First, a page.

I have a proofreader who corrects every “because of” to “as a result of,” and I’d like to know if she just hates “because of” or if there is a some rule I’m unaware of.
For example, “Overall, oil services’ operating margins will likely contract as a result of reduction in available rigs.”
Would “because of” work just fine here?
My first reaction when I saw your question was that your proofreader had fallen for some grammatical hokum somewhere along the line. But hey, I’ve been mistaken before, and it worried me that I couldn’t think of what fake rule your proofreader might be trying to follow. So before I pronounced on anything, I consulted some reference books.
None of the books I checked mentioned “as a result of” at all, which already bodes poorly for your proofreader, and the usage section of the Chicago Manual of Style 15th doesn’t mention because or because of either, which suggests there’s no complex secret rule that you and I are ignorant of.
And the books that did offer some explanation don’t really seem to help your proofreader’s case either.
- AP Stylebook (2012): “Use because to denote a specific cause-effect relationship. ‘He went because he was told.'”
- Garner’s Modern American Usage (3rd edition): “The conjunction because ordinarily begins a dependent clause that expresses reason, cause, or motive for whatever appears in the main clause.
- Merriam-Webster’s Dictionary definition of “because of”: “by reason of; on account of”
So far, so good for you. You’re describing a cause-and-effect relationship, which all three sources say is the proper use. But it wasn’t until I went to the last book on my frequently-referenced list that I found something really interesting:
- Merriam-Webster’s Dictionary of English Usage: “Someone—we do not know precisely who—decided that because could only be used to introduce an adverbial clause; it could not introduce a noun clause. The rule was devised, presumably, for the purpose of denouncing the phrase the reason is because. However, because had all along been used to introduce noun clauses, even in sentences where the word reason did not occur.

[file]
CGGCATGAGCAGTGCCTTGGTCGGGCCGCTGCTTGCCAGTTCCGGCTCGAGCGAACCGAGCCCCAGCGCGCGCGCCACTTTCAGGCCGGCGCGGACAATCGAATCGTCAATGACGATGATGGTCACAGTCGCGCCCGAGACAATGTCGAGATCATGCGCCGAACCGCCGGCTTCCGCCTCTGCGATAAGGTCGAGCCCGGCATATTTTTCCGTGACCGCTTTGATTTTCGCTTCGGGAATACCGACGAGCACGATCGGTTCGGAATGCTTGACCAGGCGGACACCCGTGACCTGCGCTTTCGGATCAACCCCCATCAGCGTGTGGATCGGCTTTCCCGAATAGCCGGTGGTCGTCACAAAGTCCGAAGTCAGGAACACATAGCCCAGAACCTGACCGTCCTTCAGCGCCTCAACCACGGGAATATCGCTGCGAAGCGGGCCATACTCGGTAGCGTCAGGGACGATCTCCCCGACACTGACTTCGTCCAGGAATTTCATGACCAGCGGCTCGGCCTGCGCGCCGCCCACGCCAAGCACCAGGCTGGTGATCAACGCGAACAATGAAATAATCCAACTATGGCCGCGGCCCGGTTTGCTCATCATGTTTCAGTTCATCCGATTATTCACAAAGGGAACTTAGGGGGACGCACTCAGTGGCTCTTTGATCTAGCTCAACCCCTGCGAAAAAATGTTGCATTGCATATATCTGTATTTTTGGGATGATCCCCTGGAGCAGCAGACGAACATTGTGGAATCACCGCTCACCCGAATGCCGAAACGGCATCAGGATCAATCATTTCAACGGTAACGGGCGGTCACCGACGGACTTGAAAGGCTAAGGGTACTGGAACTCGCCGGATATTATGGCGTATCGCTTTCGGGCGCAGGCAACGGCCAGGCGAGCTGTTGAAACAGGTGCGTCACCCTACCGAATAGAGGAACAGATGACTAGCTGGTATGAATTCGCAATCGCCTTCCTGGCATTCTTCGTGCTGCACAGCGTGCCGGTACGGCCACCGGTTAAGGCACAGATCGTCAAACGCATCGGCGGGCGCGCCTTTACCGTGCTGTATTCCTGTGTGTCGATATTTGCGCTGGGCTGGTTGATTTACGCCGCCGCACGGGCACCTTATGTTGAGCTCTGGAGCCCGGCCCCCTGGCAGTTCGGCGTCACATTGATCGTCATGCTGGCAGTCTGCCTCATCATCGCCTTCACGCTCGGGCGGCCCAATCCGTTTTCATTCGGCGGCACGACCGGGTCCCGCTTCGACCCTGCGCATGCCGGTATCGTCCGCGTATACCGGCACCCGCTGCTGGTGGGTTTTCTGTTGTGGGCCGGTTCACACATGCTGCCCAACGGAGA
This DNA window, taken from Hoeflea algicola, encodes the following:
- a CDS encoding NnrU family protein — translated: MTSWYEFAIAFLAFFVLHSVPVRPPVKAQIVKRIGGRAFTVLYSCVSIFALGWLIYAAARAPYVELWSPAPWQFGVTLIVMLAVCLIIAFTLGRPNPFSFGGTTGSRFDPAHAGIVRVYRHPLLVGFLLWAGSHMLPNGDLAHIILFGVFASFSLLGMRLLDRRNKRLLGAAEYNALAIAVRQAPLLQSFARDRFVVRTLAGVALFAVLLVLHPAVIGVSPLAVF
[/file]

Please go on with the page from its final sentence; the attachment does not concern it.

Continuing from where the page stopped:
Aha! I think this is exactly the bit of hokum to which your proofreader fell prey. I bet they’re changing your because of when it shows up in front of nouns because of this half-remembered fake rule from freshman comp.
At least, I hope that’s the case, because the only other reasons I can think of are even sillier. Do they think because is too casual? That’s bogus; because is used in all registers of writing. Do they think you can’t use because with of? That construction is so common it has its own Merriam-Webster’s entry, as we saw above.
So my advice is to ask your proofreader why they keep changing this construction. Maybe they’ll tell you something interesting, but more likely they’ll tell you something that’s obviously nonsense. In that case, you can refer them to an authority that explains their error and ask them to have a lighter touch on because of in the future.
Bonus advice: It’s totally fine to start a sentence with because, so long as you make sure it’s not a sentence fragment.
That’s bizarre. I’ve never heard of an objection to “because of” before. If anything, I would have guessed that a peeve would run in the opposite direction.
I agree, it’s totally new to me. I didn’t think I’d find anything that shed light on this proofreader’s thinking when I went digging, but I’m glad now that I did.
Maybe the proofreader was mixing this up with “due to,” which is often used incorrectly. I was taught to allow “due to” only when “attributable to” can be substituted. So, you could say “The game’s delay was due to rain” but not “The game was delayed due to rain.” (Or is that one hokum too? I’m too lazy to pull out my reference books, and yours are right there, so handy….)
You know, that was the only theory I could come up with when I first got this letter, and I think it’s still a good candidate. I’d be interested to hear what the the proofreader says, if Kelly-Lynne sends me a followup.
Garner, who I think is exactly the right amount of (linguistically) conservative for a usage writer, says that “due to” meaning “because of” (rather than “attributable to”) is ubiquitous but still occasionally objected to. He also notes that writers may want to avoid even the correct usage because it’s often clunky. Personally, I only bother worrying about “due to” when writing or editing for an exceptionally picky audience.
By the way, anyone who hasn’t sprung for the new 3rd edition of Garner’s yet really should. The language-change index alone is worth the price.